Negros NGO is Finalist in UK Green Energy Tilt

The Negros-based Alternative Indigenous Development Foundation, Inc. (AIDFI) has been selected as one of the 10 finalists for London’s Ashden Awards for Sustainable Energy.

Vol. VII, No. 16 May 27-June 2, 2007

BACOLOD CITY – The body that gives the world’s leading green energy prize, the Ashden Awards for Sustainable Energy, has selected 10 renewable energy pioneers from across the globe to enter the final stage of the competition which takes place in London in June.

The Negros-based Alternative Indigenous Development Foundation, Inc. (AIDFI) has been selected as one of the 10 finalists for developing and installing specially designed ram pumps in 68 hillside villages in the Philippines.

AIDFI’s ram pumps, capable of pumping water up to heights of 200 meters, are bringing clean water to over 15,000 people who previously had to undertake often difficult and dangerous journeys just to get clean water. They now have ample water supply, around 200 to 1,000 liters a day for each household. The water is used for washing, sanitation and irrigating crops.

By developing a new and improved ram pump design and involving communities in installation and maintenance, AIDFI has avoided the pitfalls that other ram pump projects encountered which made them ultimately unsustainable. With the support of the community, AIDFI pumps can last at least 20 years.

The success of AIDFI’s scheme has also changed the mindset of local people who now see renewable energy as the best option for them. There is a huge need for this type of technology in areas where there is no immediate access to clean running water.

Auke Idzenga, a Dutch engineer who has lived among farm workers in Negros since the 1980s and one of the prime movers of AIDFI, expressed his elation over the award. “It is an honor to be counted in this prestigious institution, but we owe this success to the poor farmers and dedicated AIDFI staff who served as the core force that put their sweat and blood to this endeavor.”

Idzenga also said that the award gives them more inspiration to go on with their work and advocacy of appropriate and renewal technologies especially in situations where the plunder of natural resources seem to be irreversible.

AIDFI will compete with other organizations from Bangladesh, China, Ghana, India, Laos, Nepal, Peru and Tanzania for five awards and more than £200,000 of prize money earmarked to help project expansion and replication in other communities both locally and nationwide. The finalists will be in London next month for the last stage of the judging process.

“All the finalists were selected because they stand out as inspiring examples of how providing local sustainable energy solutions to reduce global carbon emissions can also reap tremendous social and economic rewards for local communities around the world,” said Sarah Butler-SLoss, founder and chairperson of the Ashden Awards. “They deserve to be highlighted and used to inspire others.”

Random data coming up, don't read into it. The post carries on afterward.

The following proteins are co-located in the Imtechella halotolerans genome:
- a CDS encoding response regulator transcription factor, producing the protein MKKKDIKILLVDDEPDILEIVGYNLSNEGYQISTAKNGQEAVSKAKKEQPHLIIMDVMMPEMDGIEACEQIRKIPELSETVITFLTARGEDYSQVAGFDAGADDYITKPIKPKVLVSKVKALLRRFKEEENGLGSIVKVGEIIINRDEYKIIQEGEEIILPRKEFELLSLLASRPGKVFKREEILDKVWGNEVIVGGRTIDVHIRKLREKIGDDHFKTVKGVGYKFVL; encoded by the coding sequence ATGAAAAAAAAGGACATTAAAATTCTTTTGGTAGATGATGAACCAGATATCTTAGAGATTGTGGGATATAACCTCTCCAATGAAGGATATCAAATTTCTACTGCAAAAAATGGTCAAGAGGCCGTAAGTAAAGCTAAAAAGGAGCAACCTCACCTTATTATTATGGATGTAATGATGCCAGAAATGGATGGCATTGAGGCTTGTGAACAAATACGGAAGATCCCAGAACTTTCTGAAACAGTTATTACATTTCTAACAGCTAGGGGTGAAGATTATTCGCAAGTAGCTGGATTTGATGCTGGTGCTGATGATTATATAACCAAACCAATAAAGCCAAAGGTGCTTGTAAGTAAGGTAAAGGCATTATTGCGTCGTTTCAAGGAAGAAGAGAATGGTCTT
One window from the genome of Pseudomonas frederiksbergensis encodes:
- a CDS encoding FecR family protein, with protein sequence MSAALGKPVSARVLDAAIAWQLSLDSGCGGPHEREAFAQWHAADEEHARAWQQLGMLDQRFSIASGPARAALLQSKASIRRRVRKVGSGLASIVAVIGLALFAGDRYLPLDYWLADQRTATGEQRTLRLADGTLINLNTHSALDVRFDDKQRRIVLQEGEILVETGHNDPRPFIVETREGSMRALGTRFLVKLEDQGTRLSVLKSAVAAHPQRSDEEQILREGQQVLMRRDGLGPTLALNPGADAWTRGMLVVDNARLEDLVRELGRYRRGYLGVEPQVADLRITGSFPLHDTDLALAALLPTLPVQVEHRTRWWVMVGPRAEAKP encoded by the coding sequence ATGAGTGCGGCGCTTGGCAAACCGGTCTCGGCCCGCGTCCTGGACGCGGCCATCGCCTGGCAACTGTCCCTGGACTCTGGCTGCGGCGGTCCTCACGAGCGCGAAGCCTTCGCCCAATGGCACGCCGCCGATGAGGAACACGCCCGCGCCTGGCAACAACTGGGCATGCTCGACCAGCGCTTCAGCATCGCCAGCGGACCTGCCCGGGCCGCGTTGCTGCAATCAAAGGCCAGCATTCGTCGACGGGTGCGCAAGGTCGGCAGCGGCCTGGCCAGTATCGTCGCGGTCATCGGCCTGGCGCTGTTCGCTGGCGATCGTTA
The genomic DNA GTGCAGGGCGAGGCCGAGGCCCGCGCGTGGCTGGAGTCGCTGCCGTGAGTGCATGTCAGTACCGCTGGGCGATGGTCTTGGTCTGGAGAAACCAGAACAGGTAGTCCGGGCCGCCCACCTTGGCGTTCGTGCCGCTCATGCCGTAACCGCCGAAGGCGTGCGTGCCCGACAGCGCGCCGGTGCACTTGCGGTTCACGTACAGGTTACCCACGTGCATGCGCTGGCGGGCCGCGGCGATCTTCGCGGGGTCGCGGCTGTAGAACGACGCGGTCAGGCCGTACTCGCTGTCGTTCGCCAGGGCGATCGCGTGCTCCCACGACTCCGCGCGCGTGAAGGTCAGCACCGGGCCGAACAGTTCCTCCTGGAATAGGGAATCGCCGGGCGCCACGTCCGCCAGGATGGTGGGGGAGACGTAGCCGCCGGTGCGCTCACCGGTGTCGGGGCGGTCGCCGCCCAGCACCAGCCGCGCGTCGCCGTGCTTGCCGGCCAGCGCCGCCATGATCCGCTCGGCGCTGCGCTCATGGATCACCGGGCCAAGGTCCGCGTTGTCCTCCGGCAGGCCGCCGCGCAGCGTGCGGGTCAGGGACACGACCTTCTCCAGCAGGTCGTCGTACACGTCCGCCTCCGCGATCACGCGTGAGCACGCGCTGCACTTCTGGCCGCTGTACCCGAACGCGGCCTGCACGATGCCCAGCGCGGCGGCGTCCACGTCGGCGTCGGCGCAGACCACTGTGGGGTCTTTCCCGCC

Former U.S. Vice President Al Gore, who will present the prizes at the Ashden Awards ceremony to be held at the Royal Geographical Society in London, on June 21 said, “The Ashden Awards are a powerful reminder that well-designed and managed local sustainable energy initiatives can tackle climate change while meeting the needs of local communities. Tackling these issues simultaneously – in both rich and poor countries – is critical to addressing the twin planetary challenges of climate change and sustainable development.”

The Ashden Awards for Sustainable Energy reward “outstanding and innovative projects” in the United Kingdom and developing countries which tackle climate change and improve quality of life by providing renewable energy and energy efficiency at a local level.”

The 2007 international finalists are:

BANGLADESH: Shidhulai Swanirvar Sangstha for building up a fleet of 88 boats that use solar energy to bring education, training and renewable energy supplies to over 400,000 people living in the remote Chalanbeel region of Bangladesh

CHINA: Beijing Shenzhou Daxu Bio-energy Technology Company Ltd for developing and marketing an innovative stove design that replaces coal by burning widely available crop waste as well as burning wood much more efficiently.

GHANA: Deng Ltd. for developing a viable and sustainable business for the provision of solar-home-systems to rural areas where access to grid supply is limited.

INDIA: BIOTECH for developing and installing biogas plants in Kerala that use food waste which is often left out in the streets to rot, to generate gas for cooking.

INDIA: SKG Sangha for improving the lives of rural communities in Karnataka, South India by supplying them with both dung based biogas plants for cooking and a specially designed unit that turns the slurry from the biogas plant into high quality fertilizer.

LAO PDR: Sunlabob Renewable Energies Ltd for developing an innovative and commercially viable business model which provides high quality solar PV systems to the rural poor at a price they can afford.

NEPAL: Centre for Rural Technology Nepal for upgrading over 2,400 traditional water mills in the Himalayas of Nepal and improving the livelihood for millers and mill users and stemming the rise in diesel mills.

PERU: Practical Action for transforming the lives of over 30,000 people living in remote villages in the Andes by providing them with electricity generated by micro-hydro plants.

TANZANIA: Zara Solar Ltd. for providing high quality, reliable systems at affordable prices to communities lacking access to a reliable source of energy.(

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